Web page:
Suitcase BoomBox




Introduction: Suitcase BoomBox

About: I post updates on twitter and instagram: @amandaghassaei

The Suitcase Boombox is a vintage suitcase converted into a boombox, complete with two subwoofers and four tweeters. The whole system is powered by two lead acid batteries hooked up to a charge controller, so the boombox can be charged via an AC/DC power supply or even a solar panel. The mini amplifier delivers 25 watts of power per channel, giving the system a lot of volume, comparable to a car audio system. You could definitely take this out to the park and start your own mini dance party or use it to play loud music in your room. What I love most about this project is that no two suitcase boomboxes will ever look the same. Depending on the type of suitcase you use and the size and configuration of your speaker setup, there is plenty of room to apply your own personal style to the project and make something truly unique.

Parts List:

(1x) Vintage Suitcase (I found mine on Etsy)
(2x) 12V/4Ah Sealed Lead Acid Battery Radioshack 55034004
(1x) Pioneer TS-D1720C 6.75" Component Speaker Package Radioshack 55032192
(1x) Pioneer TS-D1720C 5.25" Component Speaker Package Radioshack 55032190 (I ended up only using the tweeters from this package and saving the 5.25" speakers for another project. You can also replace this part with any other 4Ohm tweeter.)
(1x) Sunforce 30-Amp Digital Charge Controller Radioshack 277-110
(1x) Topping TP20-MK2 MKII TA2020 Class T-AMP Digital Stereo Amplifier Amazon
(1x) 3-Ft. 1/8" Stereo to Dual Phono (RCA) Plug Y-cable Radioshack 42-494
(1x) 1/8" Stereo In-Line Audio Jack Radioshack 274-274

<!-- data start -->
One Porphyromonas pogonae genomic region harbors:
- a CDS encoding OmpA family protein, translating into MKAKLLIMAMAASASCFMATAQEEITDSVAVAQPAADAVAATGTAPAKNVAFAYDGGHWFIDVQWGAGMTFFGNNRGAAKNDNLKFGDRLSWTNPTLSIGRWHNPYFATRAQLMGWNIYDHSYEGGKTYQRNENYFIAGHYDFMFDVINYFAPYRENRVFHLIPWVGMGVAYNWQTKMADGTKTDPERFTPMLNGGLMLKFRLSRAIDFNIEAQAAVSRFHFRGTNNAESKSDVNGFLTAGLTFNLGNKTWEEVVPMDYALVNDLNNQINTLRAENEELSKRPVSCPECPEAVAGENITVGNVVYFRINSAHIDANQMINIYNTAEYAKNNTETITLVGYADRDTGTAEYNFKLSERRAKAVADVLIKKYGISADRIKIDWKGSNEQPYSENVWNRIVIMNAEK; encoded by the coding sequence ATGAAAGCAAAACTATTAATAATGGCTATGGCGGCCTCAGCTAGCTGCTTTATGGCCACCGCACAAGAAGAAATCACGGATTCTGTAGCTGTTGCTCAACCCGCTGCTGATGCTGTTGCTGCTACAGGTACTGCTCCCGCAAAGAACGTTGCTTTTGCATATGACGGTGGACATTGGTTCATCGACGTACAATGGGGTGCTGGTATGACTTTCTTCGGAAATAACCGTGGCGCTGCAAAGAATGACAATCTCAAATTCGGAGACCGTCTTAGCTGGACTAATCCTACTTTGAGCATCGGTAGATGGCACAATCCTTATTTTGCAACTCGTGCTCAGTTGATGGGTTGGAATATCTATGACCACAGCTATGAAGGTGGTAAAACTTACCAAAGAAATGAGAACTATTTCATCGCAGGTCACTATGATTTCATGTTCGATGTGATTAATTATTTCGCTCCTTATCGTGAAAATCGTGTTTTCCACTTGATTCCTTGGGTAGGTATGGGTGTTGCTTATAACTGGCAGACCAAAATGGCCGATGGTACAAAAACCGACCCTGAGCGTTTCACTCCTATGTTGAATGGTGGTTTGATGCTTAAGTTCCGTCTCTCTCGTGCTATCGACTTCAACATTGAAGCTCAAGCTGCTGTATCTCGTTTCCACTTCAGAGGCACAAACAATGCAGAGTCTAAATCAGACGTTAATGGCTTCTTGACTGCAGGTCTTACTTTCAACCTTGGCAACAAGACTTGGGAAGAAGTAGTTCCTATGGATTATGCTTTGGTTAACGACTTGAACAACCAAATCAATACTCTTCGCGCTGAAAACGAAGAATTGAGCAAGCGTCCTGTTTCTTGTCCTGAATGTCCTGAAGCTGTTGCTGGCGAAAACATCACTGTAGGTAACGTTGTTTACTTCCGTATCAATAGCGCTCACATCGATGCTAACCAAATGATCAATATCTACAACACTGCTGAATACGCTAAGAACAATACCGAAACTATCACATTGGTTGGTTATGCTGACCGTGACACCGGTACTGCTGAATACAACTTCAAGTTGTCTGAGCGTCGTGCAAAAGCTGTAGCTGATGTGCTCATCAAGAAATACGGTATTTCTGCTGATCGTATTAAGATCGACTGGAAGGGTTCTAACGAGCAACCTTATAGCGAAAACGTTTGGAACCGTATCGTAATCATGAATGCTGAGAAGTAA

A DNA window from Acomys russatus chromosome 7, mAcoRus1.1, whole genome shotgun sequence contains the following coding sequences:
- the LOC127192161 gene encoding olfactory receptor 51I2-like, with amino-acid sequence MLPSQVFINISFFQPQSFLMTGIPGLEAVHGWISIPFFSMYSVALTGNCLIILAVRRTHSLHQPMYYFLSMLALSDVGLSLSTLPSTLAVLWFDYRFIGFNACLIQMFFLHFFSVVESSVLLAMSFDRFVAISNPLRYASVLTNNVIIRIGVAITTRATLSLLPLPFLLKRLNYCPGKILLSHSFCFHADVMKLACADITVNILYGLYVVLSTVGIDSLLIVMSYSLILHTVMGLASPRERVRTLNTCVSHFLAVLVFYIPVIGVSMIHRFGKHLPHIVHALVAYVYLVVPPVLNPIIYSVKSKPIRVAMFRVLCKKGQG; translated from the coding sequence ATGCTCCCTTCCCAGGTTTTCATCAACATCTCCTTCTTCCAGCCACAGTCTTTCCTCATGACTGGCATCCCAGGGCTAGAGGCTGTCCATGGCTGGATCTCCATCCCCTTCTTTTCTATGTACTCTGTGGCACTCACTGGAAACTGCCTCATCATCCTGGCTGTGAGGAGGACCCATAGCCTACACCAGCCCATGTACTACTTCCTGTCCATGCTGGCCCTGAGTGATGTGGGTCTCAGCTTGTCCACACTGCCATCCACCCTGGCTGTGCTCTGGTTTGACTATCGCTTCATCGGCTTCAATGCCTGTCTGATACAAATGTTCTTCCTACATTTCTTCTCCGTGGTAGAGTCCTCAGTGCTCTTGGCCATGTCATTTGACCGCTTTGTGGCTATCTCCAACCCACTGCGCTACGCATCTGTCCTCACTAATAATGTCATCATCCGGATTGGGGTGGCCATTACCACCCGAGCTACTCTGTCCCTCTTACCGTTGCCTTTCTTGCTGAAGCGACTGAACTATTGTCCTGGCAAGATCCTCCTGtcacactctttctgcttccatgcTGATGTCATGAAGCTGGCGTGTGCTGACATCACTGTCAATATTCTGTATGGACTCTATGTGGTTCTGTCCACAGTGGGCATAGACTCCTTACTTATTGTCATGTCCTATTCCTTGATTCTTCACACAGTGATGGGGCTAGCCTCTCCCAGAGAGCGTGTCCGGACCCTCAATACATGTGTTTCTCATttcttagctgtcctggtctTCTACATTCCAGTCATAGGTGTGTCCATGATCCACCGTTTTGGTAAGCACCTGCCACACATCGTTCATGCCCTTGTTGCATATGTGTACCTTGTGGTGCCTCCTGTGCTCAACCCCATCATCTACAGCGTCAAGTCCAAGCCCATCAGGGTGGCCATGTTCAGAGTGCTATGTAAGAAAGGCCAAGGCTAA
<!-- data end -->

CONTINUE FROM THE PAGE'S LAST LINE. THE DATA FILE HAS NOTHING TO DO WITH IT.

(1x) 1/8" Stereo Panel-Mount Audio Jack Radioshack 274-249
(1x) 3-Ft. 1/8" Stereo Plug Cable Radioshack 42-223
(1x) 50-Ft. 16-Gauge Clear 2-Conductor Speaker Wire Radioshack 278-1267 (you will only need about 15ft)
(1x) 22 Gauge stranded wire, multiple colors Radioshack 278-1224
(1x) black electrical tape Radioshack 64-2373
(1x) Size M Panel-mount Coaxial DC Power Jack Radioshack 274-1563
(1x) AC-DC 12V 1.5A Power Supply Radioshack 273-316
(1x) M type plug Radioshack 273-344
(1x) 3/16" battery terminal connectors Radioshack 64-3132

Additional Materials/Tools:

Wire Cutters/Strippers Radioshack 64-224
Rosin Core Solder Radioshack 64-009
Soldering Iron Radioshack 55027897
Razor Blade Cutting Tool (for cutting leather suitcase)
Power Drill
Screws (be sure to get some that match the hardware on your suitcase)
Locknuts/nylon nuts (for areas of high vibration) and regular nuts
Small L-Brackets
1/4" plywood - I needed this to add some structural support to my suitcase, if you use a hard clamshell case, you may not require any additional support.
scrap wood (for mounting charge controller)
marking pen
metal file
wire crimper Radioshack 64-225

Step 1: Layout Speakers

This step will vary from suitcase to suitcase.  My suitcase was 20" wide and 11" tall, this was enough space to mount two 6.75" subwoofers and four 1.75" tweeters.  I cut out paper to help visualize the layout of the speakers on the side of the case.  Eventually I settled on a symmetric layout, with the two subs in the bottom center, and the tweeters along the upper corners.

Step 2: Clean Out Suitcase

You'll want to clear out a lot of room to mount all your components to the inside of the suitcase.  Use a razor blade to cut out any excess material (cushions, fabric dividers) and remove any extraneous hardware (clips, brackets) with a screwdriver.

Save these scraps, you might use them later in the project (I used them to make a pocket for holding my iPod).

Step 3: Cut Out Suitcase Lining

I used a blade again to cut out the lining of the suitcase, on the side where I planned on mounting my speakers.  I also cut out some warped, plastic corner pieces that were sticking up.

Step 4: Install Structural Supports (if Necessary)

The walls of my suitcase are made of leather with a fabric lining, on their own they will not be able to support the weight of 2 subs and 4 tweeters.  I cut out a piece of 1/4" plywood so that it could fit snugly against the wall of my suitcase and provide extra support.  I used a laser cutter to cut out the speaker mounting holes (pdf of cutlines attached below), these cuts could also be cut with a jigsaw or Coping saw.  I kept the tolerance of my support structure tight, so it essentially press fit up against the suitcase wall.

Step 5: Trace Cutlines on Suitcase